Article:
Under California law, if a plaintiff can prove that the conduct of the wrongdoer was fraudulent, malicious or despicable, he or she is entitled to recover punitive damages which are intended to punish the wrongdoer and provide an example for the rest of society. The focus of this type of case is generally on the wrongdoing of the defendant as opposed to the injury to the plaintiff. The amount of punitive damage will vary depending upon the heinousness of the defendant’s misconduct and its economic status. The law recognizes that large companies have to pay more money in punitive damages to be adequately punished than small companies or individuals. In motor vehicle cases, punitive damages are most frequently awarded against drunk drivers.

Insurance Coverage

Unless the defendant in a case is a large corporation or an individual with significant assets, insurance coverage becomes particularly important. Although a plaintiff can sue an individual or company for more than the insurance coverage, collecting in such a case can sometimes be very difficult. Unfortunately, many people in California are uninsured or carry very minimal insurance; therefore, sometimes a victim has to look to his or her own insurance policy to provide or supplement insurance proceeds. In the case of a motor vehicle or pedestrian accident, this will result in an uninsured or underinsured motorist case where the plaintiff can sue his or her own insurance company up to the insurance policy’s limits.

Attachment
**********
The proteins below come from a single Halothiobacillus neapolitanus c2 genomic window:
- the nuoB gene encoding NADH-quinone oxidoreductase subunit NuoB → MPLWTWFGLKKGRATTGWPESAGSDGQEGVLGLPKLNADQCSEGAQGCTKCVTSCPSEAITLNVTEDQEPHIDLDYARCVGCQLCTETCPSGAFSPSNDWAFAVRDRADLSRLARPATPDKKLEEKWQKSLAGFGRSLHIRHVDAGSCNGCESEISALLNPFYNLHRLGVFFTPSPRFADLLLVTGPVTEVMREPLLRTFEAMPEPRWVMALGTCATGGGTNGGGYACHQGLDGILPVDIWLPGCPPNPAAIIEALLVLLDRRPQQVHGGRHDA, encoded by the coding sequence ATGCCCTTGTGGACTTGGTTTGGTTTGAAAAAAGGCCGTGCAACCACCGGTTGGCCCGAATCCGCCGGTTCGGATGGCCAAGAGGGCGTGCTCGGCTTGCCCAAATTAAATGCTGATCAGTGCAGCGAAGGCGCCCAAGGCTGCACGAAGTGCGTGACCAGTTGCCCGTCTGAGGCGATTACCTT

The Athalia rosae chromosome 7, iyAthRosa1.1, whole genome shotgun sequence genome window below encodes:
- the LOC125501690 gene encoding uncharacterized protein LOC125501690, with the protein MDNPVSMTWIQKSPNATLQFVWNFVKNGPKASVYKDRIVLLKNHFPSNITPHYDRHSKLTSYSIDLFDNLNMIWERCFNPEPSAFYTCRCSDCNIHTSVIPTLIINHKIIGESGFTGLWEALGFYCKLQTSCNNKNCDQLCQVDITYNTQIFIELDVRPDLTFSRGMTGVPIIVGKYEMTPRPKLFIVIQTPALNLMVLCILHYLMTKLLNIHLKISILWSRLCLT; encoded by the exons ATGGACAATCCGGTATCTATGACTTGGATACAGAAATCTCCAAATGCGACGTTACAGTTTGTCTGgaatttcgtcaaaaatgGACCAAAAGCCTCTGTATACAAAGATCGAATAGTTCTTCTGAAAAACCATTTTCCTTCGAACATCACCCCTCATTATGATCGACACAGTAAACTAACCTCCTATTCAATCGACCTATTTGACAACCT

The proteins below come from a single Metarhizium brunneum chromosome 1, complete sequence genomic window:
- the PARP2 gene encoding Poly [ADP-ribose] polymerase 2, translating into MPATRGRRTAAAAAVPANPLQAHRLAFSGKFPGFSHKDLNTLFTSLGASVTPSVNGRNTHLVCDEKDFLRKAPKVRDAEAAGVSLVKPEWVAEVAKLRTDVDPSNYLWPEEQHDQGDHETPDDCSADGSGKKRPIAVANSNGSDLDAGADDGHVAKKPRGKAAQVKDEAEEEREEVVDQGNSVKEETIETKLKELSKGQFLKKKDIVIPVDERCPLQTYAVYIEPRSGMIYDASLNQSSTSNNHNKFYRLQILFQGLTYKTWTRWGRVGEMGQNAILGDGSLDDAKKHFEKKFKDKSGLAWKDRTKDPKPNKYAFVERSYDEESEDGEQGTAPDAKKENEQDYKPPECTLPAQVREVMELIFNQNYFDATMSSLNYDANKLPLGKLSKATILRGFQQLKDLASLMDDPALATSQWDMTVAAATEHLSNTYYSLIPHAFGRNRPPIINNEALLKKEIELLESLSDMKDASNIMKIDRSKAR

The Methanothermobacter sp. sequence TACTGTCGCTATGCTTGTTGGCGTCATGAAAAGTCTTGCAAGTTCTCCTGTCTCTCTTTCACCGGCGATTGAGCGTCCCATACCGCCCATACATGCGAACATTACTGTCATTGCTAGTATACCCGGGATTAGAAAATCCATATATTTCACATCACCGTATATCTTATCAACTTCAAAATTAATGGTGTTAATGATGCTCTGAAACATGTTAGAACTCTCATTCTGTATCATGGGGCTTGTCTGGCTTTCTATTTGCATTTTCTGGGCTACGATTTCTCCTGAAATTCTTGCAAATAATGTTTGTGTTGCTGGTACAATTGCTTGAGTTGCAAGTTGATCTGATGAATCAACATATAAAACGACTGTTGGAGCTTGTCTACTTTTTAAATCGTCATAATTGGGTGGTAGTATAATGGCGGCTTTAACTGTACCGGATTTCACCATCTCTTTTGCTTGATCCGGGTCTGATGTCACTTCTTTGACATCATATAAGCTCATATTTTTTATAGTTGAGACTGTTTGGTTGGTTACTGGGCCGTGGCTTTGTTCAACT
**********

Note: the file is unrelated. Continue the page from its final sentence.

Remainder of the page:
Further, this is a reason why there needs to be a thorough investigation to determine if there are other potential defendants who are better able to pay a plaintiff’s damages.

Under California law, if a driver in an automobile does not have his or her own insurance policy, he or she is not entitled to recover damages for pain and suffering against the other driver.